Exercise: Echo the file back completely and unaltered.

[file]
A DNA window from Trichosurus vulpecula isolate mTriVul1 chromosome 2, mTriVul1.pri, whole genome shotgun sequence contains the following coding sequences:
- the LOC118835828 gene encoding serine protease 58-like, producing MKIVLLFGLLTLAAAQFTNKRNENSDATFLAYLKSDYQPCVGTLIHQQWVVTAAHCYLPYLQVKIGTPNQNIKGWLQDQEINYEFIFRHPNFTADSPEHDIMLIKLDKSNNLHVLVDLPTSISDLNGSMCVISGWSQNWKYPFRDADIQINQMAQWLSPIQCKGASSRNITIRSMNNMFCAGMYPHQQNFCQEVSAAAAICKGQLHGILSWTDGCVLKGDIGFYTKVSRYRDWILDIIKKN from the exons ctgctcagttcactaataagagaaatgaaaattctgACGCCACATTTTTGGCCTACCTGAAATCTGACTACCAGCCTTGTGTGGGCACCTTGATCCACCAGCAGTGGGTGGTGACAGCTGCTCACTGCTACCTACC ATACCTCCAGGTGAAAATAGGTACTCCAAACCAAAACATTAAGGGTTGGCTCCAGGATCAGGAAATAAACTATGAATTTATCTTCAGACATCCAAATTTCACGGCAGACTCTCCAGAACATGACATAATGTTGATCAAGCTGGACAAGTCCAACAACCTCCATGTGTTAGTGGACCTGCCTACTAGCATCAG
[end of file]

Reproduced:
A DNA window from Trichosurus vulpecula isolate mTriVul1 chromosome 2, mTriVul1.pri, whole genome shotgun sequence contains the following coding sequences:
- the LOC118835828 gene encoding serine protease 58-like, producing MKIVLLFGLLTLAAAQFTNKRNENSDATFLAYLKSDYQPCVGTLIHQQWVVTAAHCYLPYLQVKIGTPNQNIKGWLQDQEINYEFIFRHPNFTADSPEHDIMLIKLDKSNNLHVLVDLPTSISDLNGSMCVISGWSQNWKYPFRDADIQINQMAQWLSPIQCKGASSRNITIRSMNNMFCAGMYPHQQNFCQEVSAAAAICKGQLHGILSWTDGCVLKGDIGFYTKVSRYRDWILDIIKKN from the exons ctgctcagttcactaataagagaaatgaaaattctgACGCCACATTTTTGGCCTACCTGAAATCTGACTACCAGCCTTGTGTGGGCACCTTGATCCACCAGCAGTGGGTGGTGACAGCTGCTCACTGCTACCTACC ATACCTCCAGGTGAAAATAGGTACTCCAAACCAAAACATTAAGGGTTGGCTCCAGGATCAGGAAATAAACTATGAATTTATCTTCAGACATCCAAATTTCACGGCAGACTCTCCAGAACATGACATAATGTTGATCAAGCTGGACAAGTCCAACAACCTCCATGTGTTAGTGGACCTGCCTACTAGCATCAG